US warship reaches Georgia with aid

Russia accuses Nato of building up forces as US destroyer carrying aid reaches Batuma.

    The USS McFaul, a guided-missile destroyer, arrived in Georgia with 55 tonnes of aid [AFP]

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    Key locations in the conflict

    But a senior Russian general has accused Nato countries of using humanitarian aid as a "cover" for a build-up of naval forces in the Black Sea.

    Al Jazeera's Neave Barker, reporting from Moscow, said that the Russian government considered the presence of the US vessel "very dubious indeed".

    "This is a missile cruiser, it has Tomahawk missiles, it has an array of weapons on board ... no doubt this is going to be sending negative signals to the Russian command," he said.

    Train explosion

    Earlier on Sunday an explosion ripped through a fuel train outside the Georgian town of Gori, severing a vital trade route across the country.

    Georgian officials are assessing the damage from the blast, which could potentially disrupt a key trade route for oil exports from Azerbaijan to European markets.

    "The railway is vital not just for the Georgian economy but for the economy of neighbouring countries," Lado Gurgenidze, Georgia's prime minister, said.

    Shota Utiashvili, a spokesman for Georgia's interior ministry, told Al Jazeera: "The investigators [suspect] ... the Russian forces that left there two days ago left a mine on the railroad."

    "About a week ago, on the same railroad a major bridge was exploded by the Russian invaders. And as they have left the area they have left mines," he said.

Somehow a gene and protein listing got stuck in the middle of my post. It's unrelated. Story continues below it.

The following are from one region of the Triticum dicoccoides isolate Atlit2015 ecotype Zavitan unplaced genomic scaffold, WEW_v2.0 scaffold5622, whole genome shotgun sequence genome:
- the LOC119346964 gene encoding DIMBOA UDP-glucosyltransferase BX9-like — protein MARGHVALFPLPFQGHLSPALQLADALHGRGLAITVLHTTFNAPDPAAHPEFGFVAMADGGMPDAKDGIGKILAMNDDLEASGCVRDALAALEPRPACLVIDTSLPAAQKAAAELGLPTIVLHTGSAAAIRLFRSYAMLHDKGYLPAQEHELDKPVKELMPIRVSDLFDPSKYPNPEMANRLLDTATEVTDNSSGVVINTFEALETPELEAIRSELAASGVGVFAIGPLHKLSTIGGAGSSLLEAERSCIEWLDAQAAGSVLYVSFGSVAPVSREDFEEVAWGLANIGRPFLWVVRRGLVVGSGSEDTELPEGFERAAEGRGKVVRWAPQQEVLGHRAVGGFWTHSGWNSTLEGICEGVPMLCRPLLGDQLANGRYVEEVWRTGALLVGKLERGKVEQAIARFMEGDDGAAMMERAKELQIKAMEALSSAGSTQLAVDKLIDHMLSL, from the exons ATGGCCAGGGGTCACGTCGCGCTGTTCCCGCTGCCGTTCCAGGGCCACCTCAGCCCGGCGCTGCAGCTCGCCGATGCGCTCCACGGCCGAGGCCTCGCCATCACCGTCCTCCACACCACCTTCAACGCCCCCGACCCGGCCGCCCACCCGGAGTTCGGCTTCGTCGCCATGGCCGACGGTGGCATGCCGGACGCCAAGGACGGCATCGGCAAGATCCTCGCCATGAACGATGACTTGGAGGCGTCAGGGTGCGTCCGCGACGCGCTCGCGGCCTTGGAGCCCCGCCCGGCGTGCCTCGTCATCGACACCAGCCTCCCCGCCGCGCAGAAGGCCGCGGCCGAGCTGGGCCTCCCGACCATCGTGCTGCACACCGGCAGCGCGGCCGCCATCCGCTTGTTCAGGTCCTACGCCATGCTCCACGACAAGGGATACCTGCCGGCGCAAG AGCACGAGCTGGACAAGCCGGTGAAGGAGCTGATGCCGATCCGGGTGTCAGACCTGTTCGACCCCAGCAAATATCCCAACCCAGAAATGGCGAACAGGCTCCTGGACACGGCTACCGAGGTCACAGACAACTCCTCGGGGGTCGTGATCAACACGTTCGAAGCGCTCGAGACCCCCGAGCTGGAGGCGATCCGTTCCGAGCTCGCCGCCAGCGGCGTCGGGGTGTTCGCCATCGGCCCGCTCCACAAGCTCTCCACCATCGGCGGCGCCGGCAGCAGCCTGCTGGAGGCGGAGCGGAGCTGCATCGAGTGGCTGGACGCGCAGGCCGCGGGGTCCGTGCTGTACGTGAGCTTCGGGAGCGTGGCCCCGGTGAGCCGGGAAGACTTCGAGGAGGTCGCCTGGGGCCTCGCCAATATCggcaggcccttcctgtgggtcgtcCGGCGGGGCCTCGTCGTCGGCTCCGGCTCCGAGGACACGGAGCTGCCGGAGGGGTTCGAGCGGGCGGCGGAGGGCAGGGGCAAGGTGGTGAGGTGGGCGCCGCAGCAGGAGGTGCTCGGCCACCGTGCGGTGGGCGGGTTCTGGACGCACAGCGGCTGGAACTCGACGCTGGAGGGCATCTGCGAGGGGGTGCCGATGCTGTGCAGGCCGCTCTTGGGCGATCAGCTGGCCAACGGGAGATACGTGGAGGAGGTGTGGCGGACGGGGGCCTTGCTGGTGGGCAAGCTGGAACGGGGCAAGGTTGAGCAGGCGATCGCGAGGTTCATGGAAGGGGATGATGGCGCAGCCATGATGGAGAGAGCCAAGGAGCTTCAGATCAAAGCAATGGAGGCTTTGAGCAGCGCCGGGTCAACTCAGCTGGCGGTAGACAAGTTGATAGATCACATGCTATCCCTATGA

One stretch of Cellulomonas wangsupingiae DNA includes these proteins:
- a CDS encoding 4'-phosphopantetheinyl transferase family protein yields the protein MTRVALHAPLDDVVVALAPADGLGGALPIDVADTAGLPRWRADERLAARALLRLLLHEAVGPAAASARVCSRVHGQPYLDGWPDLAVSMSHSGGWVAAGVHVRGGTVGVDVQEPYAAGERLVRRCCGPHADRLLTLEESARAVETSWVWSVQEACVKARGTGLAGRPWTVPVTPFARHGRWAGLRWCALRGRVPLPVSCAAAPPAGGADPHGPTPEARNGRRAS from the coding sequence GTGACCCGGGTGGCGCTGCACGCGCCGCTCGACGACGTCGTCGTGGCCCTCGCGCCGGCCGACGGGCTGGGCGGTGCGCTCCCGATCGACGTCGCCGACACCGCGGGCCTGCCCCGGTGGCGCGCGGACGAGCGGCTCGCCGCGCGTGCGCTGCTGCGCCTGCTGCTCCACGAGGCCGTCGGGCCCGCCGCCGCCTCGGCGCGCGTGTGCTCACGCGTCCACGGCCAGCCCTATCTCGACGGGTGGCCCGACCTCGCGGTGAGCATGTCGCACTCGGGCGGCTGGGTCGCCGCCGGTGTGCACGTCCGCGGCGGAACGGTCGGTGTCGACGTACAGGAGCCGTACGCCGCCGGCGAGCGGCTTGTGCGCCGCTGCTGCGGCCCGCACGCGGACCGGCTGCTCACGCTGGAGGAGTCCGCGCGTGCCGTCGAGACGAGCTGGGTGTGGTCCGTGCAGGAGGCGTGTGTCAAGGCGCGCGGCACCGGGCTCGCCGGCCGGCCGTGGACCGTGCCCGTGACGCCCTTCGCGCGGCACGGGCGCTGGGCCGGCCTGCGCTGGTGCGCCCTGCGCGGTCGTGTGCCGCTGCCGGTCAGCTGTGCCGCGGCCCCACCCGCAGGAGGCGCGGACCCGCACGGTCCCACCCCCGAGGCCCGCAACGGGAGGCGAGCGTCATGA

Later, Utiashvili said it was possible that debris from explosions at a disused munitions dump nearby had hit the train, causing the fire.

    Witnesses said that an intense fire was burning sending flames and thick dark smoke high into the air.

    Some witnesses also reported seeing Georgian troops removing a large artillery shell that had been jammed under the tracks.

    Russian withdrawal

    Russia withdrew the bulk of its forces from Georgia on Friday.

    Moscow is maintaining some troops in western Georgia as well as around South Ossetia, the breakaway region of the country which Tbilisi attacked on August 7, leading to Russia sending in forces.

    Nicolas Sarkozy, the French president, on Saturday called on Russia to further withdraw its forces from roads linking Georgian cities.

    Acting as chair of the European Union, Sarkozy "insisted on the importance of a rapid pullout of Russian soldiers present on the Poti-Senaki route," a statement from his office said.

    Georgian authorities said that Russian forces were establishing checkpoints at eight locations skirting the breakaway region of South Ossetia and Georgia's main east-west highway.

    SOURCE: Al Jazeera and agencies


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